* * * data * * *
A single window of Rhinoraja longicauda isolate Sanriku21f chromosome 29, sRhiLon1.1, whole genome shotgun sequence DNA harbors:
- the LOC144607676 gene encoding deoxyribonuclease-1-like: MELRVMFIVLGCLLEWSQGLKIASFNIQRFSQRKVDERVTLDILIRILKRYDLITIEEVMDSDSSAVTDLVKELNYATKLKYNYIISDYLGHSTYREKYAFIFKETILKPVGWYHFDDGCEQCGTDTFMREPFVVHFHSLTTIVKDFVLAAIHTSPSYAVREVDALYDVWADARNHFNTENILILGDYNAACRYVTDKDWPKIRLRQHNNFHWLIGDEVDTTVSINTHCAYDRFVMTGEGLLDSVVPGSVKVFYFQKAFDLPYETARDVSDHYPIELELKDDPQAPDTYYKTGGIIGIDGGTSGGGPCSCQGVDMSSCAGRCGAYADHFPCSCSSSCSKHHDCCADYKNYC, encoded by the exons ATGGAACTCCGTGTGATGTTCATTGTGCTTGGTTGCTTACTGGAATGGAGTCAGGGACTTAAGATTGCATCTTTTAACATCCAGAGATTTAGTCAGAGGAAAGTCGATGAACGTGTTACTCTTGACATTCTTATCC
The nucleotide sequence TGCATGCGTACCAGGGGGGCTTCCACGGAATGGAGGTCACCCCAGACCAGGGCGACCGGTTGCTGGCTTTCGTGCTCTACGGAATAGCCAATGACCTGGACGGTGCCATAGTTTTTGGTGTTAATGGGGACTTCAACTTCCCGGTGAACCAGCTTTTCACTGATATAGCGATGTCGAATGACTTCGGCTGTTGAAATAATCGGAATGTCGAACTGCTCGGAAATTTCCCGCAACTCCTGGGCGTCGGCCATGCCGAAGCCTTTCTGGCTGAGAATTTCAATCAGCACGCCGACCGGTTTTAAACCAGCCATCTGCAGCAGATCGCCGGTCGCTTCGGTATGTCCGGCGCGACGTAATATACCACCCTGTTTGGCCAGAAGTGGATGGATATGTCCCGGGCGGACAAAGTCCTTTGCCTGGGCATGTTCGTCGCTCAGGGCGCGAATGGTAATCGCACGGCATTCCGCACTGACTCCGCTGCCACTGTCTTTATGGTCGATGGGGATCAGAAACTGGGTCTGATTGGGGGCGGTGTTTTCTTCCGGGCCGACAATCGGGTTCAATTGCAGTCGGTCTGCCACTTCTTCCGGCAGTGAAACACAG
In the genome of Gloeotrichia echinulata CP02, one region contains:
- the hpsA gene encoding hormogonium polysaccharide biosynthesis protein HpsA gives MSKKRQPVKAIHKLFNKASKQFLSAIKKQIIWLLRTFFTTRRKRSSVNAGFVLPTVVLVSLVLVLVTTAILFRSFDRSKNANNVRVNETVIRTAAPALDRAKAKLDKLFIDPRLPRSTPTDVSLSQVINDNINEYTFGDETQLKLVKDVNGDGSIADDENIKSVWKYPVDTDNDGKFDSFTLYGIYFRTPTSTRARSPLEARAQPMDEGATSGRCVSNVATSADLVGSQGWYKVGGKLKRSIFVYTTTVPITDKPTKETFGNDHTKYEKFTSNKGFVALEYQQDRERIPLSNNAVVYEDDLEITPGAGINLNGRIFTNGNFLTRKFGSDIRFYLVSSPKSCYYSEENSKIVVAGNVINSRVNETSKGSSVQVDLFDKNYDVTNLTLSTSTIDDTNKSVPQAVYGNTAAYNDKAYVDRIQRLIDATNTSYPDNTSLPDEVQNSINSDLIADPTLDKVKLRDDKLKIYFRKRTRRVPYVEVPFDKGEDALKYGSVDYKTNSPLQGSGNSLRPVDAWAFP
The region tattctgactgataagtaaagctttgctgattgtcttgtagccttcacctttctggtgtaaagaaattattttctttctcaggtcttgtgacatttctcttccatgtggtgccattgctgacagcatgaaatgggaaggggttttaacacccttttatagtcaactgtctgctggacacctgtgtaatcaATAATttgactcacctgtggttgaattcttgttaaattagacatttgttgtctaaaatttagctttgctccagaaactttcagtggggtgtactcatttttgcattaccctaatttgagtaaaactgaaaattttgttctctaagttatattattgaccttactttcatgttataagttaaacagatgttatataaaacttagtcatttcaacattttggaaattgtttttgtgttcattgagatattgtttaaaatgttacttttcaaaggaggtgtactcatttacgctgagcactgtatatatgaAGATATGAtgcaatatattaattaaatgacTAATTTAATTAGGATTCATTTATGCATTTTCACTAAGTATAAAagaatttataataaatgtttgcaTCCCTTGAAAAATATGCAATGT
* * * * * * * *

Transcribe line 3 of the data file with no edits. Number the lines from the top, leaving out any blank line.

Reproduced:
The nucleotide sequence TGCATGCGTACCAGGGGGGCTTCCACGGAATGGAGGTCACCCCAGACCAGGGCGACCGGTTGCTGGCTTTCGTGCTCTACGGAATAGCCAATGACCTGGACGGTGCCATAGTTTTTGGTGTTAATGGGGACTTCAACTTCCCGGTGAACCAGCTTTTCACTGATATAGCGATGTCGAATGACTTCGGCTGTTGAAATAATCGGAATGTCGAACTGCTCGGAAATTTCCCGCAACTCCTGGGCGTCGGCCATGCCGAAGCCTTTCTGGCTGAGAATTTCAATCAGCACGCCGACCGGTTTTAAACCAGCCATCTGCAGCAGATCGCCGGTCGCTTCGGTATGTCCGGCGCGACGTAATATACCACCCTGTTTGGCCAGAAGTGGATGGATATGTCCCGGGCGGACAAAGTCCTTTGCCTGGGCATGTTCGTCGCTCAGGGCGCGAATGGTAATCGCACGGCATTCCGCACTGACTCCGCTGCCACTGTCTTTATGGTCGATGGGGATCAGAAACTGGGTCTGATTGGGGGCGGTGTTTTCTTCCGGGCCGACAATCGGGTTCAATTGCAGTCGGTCTGCCACTTCTTCCGGCAGTGAAACACAG